A Growing Kentucky Firm Builds on Its Success

Anderson & Rodgers Construction
Written by Nate Hendley

Anderson & Rodgers Construction, a fast-growing, award-winning design-build firm based in Lexington, Kentucky, has a wide range of residential and commercial clients. Its team performs custom design, new home additions, commercial and residential construction, remodeling, and renovation services.

While the company has worked on medical clinics, student housing, and both modern and historic homes, it also specializes in equine-related projects. This makes good business sense, as horse culture is huge in Kentucky, reports President, Chief Executive Officer, and Owner Teddy Rodgers.

The state, of course, hosts the world-famous Kentucky Derby and abounds with thoroughbred farms and horse barns. Anderson & Rodgers has constructed equine facilities on farms and rural properties and is currently building an addition to a surgical center for horses in Simpsonville, Kentucky. The addition needs to be elevated roughly seven feet to match the height of the existing facility, a challenge the company is meeting by importing vast amounts of soil.

“Setting up the building pad is quite the process. Every bit [of soil] has to be imported, then compacted, and then compact-tested with geo-tech equipment,” explains Rodgers.

The company is also working on a beef plant in Carlisle, Kentucky, an assignment for which it was brought on board quite rapidly. “We met [the client] on a Thursday and he contracted us the following Monday to be his [general contractor] on the project. We officially broke ground probably March or April of last year,” Rodgers states.

Outside of the commercial realm, projects for residential customers typically begin with a sales call and a conversation. The company gleans details about the proposed project from the client and determines if any design work has already been done. If everyone is amenable to moving forward, one of two things happen: “Either we immediately enter into a design contract agreement where we start to design the project for the client and we proceed from there, or we work through a budget process and then we enter into a design process,” he explains.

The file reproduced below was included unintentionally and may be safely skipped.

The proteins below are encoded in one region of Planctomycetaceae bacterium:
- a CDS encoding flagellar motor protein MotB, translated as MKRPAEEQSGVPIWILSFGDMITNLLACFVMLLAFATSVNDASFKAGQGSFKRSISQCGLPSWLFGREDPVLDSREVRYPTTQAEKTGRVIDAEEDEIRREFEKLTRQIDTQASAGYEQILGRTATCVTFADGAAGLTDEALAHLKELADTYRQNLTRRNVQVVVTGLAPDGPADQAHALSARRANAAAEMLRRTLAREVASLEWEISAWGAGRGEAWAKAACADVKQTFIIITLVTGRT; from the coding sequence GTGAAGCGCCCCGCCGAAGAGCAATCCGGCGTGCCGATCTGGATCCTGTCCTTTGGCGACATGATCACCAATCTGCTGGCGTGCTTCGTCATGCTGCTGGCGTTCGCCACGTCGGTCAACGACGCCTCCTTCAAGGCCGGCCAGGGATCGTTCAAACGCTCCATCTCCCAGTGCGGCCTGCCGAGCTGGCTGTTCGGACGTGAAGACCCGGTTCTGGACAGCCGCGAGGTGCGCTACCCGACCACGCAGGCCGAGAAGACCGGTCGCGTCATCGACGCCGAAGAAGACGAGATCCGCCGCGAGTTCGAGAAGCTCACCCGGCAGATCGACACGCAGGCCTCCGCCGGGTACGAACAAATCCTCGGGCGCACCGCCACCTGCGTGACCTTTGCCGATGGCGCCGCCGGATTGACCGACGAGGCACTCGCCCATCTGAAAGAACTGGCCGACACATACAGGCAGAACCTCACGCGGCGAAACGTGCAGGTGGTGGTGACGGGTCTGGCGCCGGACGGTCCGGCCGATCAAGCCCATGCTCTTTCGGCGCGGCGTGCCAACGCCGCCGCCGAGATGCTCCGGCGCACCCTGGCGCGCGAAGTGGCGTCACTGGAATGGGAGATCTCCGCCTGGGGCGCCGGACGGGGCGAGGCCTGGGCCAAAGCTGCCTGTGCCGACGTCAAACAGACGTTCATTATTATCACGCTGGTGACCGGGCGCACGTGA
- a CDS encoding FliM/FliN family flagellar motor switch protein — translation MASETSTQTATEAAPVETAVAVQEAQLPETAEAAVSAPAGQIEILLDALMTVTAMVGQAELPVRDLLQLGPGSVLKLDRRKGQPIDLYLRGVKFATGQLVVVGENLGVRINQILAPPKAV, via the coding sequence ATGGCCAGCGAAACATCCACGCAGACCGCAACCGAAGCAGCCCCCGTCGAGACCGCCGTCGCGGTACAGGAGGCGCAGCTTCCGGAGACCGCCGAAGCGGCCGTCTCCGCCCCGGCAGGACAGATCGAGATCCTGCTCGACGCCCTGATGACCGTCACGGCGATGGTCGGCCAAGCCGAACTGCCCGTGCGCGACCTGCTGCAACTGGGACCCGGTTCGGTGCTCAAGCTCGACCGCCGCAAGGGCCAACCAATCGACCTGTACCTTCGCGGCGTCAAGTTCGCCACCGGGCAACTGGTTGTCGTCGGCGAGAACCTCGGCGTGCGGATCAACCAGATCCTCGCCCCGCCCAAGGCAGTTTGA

Part of the budget process involves aligning client expectations with their proposed budget, while design work involves the use of cutting-edge design software to create three-dimensional digital models that give a comprehensive visual impression of the completed project. “We have the ability to put it on screen so that customers can see it and ‘walk’ through it. It really does bring to life the vision that we’re helping them create,” says Rodgers.

Once budget and design are taken care of, the company enters the pricing stage, which entails a detailed analysis of approximate labor and material costs. At this point, clients sometimes ask for a value engineering review—a process in which elements of the project are scrutinized again with a view to reducing costs. After the financial details and design plans are settled, “We execute the contract and start the project.”

Following completion, company staff members perform a quality walkthrough to ensure all is well. “We try to be the most picky person in the room,” says Rodgers. “If we can do that, it’s really easy to live up to anybody else’s standards. We have really high expectations for finished quality, and we pay a premium for that kind of work. We hold [contractors] to the highest standards.”

From its base in central Kentucky, the company routinely branches across state lines. After building a women’s clothing store in Lexington, for example, the impressed client asked Anderson & Rodgers to build a second store in Cincinnati, Ohio. The company has also taken on office and residential projects in Cincinnati.

Following a hurricane, a Kentucky client hired the firm to perform some condominium rebuilding work in Florida. Roughly half a dozen of the client’s neighbors ended up hiring the company for the same purpose.

The business was founded in 2006 by Rodgers and current Chief Financial Officer and Owner Brent Anderson, whose last names form the company moniker. Anderson is currently CFO and an owner, while Vice President Bruce McGaughey is a minority owner. At first, “we thought we would build new construction, we would buy and flip houses, and we would do renovations,” Rodgers recalls.